Suddenly, it is Christmas

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Christmas awaits. The hardwood trees are bare, the grass brown. Our neighborhood is awash with Christmas lights. Driveways are beginning to fill with the vehicles of families coming home for the holidays. As always, my Beautiful Mystery Companion has beautifully decorated our house while I wisely stay out of the way. My job is to hang the lights outside, treading carefully on the roof. I then wrap our outdoor Charlie Brown Christmas tree with 300 feet of colored lights and hang ornaments from the branches. I learned a few years back to caulk the top of each ornament, where the hanger dangles from the cap. Otherwise, the ornaments, which are large, fill with rainwater and crash to the ground.


About 10 days before Christmas, we watched a performance of A Christmas Carol: A Ghost Story of Christmas at the Alley Theatre in Houston. The tickets to this wonderful story of redemption by Charles Dickens were a present from daughter Mere and son-in-law Matt, who accompanied us. The theatre’s lobby was festooned with a dozen or so Christmas trees, each expertly decorated and sponsored by a local company. Our favorite was the Wizard of Oz tree, which was mounted upside down to resemble a tornado. The ornaments all harkened back to the movie from the Tin Man’s oil can and Dorothy’s red slippers. It was an impressive piece of creativity. The play was stunning. I didn’t want it to end.


Christmas caps a Yule season that — in the retail world — began in mid-October. Christmas decorations were located next to the jack o’ lanterns. I hate to be grinchy, but could we at least hold off on Christmas until after the kids are finished trick or treating?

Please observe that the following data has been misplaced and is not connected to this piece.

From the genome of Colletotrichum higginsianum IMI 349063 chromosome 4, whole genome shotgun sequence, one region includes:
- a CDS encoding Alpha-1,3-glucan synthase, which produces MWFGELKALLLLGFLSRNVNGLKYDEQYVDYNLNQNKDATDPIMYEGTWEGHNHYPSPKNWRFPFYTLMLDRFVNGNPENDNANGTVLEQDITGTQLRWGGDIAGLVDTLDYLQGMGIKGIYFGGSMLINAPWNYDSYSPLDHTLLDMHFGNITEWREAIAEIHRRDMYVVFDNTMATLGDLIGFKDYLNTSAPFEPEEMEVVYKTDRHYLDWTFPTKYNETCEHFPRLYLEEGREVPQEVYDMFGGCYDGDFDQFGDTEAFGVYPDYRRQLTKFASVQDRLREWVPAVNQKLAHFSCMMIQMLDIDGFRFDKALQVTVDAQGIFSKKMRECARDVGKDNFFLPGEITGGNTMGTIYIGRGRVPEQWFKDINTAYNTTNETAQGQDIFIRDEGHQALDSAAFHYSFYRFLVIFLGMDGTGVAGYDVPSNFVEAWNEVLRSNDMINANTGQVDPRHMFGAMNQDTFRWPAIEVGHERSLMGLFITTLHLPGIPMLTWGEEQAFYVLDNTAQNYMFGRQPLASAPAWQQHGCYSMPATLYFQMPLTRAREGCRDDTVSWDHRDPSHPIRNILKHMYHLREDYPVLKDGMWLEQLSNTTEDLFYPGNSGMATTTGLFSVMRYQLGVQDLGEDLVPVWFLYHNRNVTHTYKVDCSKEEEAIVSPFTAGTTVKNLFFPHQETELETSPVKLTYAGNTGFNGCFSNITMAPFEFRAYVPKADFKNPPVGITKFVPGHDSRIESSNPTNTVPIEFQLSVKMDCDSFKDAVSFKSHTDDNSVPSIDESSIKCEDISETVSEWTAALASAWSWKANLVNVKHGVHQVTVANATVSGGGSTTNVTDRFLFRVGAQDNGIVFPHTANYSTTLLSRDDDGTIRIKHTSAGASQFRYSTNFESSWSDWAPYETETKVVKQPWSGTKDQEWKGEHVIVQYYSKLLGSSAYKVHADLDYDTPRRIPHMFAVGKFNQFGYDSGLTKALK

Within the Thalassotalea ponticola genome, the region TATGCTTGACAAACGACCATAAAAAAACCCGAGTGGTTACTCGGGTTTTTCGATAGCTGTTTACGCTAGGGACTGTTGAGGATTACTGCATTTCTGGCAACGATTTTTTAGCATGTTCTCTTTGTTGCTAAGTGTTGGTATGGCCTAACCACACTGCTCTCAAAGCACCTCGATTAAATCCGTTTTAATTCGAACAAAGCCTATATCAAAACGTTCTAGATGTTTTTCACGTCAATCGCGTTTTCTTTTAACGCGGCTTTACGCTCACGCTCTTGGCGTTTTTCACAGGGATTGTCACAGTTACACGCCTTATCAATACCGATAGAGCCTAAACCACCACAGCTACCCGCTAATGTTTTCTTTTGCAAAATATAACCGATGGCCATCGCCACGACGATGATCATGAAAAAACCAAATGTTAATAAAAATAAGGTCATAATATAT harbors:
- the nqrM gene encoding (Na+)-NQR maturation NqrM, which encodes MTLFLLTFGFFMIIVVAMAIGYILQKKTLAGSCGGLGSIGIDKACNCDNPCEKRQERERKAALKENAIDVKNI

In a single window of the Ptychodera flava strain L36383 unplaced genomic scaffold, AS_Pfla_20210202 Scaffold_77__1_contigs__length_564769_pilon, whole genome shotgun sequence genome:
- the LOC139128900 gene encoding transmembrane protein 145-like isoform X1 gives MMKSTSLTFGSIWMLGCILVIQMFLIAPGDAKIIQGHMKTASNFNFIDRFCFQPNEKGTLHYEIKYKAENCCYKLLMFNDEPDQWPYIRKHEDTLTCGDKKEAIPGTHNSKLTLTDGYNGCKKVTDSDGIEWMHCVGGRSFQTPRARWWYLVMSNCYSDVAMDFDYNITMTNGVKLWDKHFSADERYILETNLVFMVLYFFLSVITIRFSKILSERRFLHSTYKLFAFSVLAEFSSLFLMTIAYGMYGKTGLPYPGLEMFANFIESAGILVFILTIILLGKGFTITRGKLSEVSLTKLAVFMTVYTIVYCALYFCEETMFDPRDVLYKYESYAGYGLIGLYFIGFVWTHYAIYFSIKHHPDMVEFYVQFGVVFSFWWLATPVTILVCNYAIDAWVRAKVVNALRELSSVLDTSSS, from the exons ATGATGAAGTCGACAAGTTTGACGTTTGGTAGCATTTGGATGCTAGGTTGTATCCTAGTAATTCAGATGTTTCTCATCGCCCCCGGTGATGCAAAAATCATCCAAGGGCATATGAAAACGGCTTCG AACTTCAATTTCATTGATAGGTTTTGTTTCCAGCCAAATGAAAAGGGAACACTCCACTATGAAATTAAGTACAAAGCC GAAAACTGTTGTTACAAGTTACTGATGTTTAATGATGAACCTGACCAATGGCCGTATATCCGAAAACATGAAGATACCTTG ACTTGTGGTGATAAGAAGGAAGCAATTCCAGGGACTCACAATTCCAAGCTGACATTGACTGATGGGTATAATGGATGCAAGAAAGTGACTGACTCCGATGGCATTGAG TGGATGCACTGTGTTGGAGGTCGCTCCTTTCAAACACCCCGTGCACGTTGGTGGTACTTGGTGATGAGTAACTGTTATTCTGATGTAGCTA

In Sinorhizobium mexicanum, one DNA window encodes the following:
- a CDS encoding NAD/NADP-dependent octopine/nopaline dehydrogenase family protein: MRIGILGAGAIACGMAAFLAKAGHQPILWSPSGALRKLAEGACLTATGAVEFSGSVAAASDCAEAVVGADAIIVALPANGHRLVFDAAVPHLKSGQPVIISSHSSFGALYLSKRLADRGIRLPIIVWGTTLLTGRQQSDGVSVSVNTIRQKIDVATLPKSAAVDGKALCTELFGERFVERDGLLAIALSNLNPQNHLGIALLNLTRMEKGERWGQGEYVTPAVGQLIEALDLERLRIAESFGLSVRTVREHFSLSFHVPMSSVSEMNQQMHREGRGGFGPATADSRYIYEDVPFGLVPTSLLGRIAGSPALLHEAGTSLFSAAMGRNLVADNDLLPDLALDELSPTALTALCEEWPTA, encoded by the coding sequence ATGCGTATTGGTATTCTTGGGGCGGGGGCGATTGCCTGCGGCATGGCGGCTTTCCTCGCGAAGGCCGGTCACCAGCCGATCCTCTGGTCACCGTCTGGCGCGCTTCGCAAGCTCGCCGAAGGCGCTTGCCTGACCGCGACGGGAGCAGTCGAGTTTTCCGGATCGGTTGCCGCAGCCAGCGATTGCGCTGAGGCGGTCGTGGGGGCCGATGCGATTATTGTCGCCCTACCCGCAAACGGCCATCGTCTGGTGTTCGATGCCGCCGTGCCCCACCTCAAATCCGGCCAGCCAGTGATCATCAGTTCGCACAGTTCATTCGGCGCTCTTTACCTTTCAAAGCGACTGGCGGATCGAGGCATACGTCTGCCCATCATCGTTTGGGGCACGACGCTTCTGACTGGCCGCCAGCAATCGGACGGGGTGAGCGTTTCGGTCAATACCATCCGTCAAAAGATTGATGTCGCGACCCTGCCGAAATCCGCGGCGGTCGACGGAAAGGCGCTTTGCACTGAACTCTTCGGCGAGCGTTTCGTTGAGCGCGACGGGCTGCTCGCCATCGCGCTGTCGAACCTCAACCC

While I am being curmudgeonly, I am strongly opposed to retail stores opening on Thanksgiving Day, a trend that keeps expanding. Thanksgiving is for gorging oneself, then watching football and falling asleep by halftime. Now we have Gray Thursday, Black Friday, Cyber Monday and Giving Tuesday.

I propose adding Cut-Up-The-Credit Cards Wednesday, for those who overindulge and then wake up in January to maxed-out cards at 22 percent interest. Many years ago, I decided to never charge something I couldn’t pay off in full when the statement arrived, with the exception of a house mortgage. That’s one of the wisest decisions I have made.

The older we get, the more Christmas becomes less about presents and more about time spent with family. You reach a point where more stuff feels more like a burden than a blessing.


My favorite Christmas decoration is a ceramic crèche that belonged to my parents. It is at least 60 years old, some of the figures chipped in places. There is a hole in the roof in which a Christmas bulb can be inserted, which my mother always did. I prefer to leave it unlighted, reasoning the actual manger didn’t have electricity. The entire crèche is only 10 inches wide. Baby Jesus is about the size of a pecan. It sits in my study where I can admire it and remember the many Christmases spent with family and children.


It has become a tradition of mine to tell this story each Christmas. My earliest memory of Christmas is from 1959 or 1960. I can’t be sure if I was four or five years old. We always spent Christmas Eve at my maternal grandparents’ house outside of Concord, N.H. a tiny house crowded with cousins on that night. I was lying in my grandparents’ bed, looking out the windows, which were narrow and near the ceiling, so you could see the stars.

I saw Santa Claus streaking across the sky and realized I had better get to sleep, or the old man might skip this house. My cousins would really be upset with me.

Sure enough, in front of the fireplace the next morning were gifts from St. Nicklaus. The plate of cookies held only crumbs, and the carrots for the reindeer were gone.

I know. Probably it was an airplane headed to Boston, or perhaps a meteor shower. I prefer to believe it was Santa. Certainly that’s what I thought back then.


I hope your Christmas is filled with family and friends, that you will take time to reflect on the true meaning of this season, perhaps do an act of kindness for a stranger, or possibly accept a kindness from one.

Merry Christmas and God Bless.

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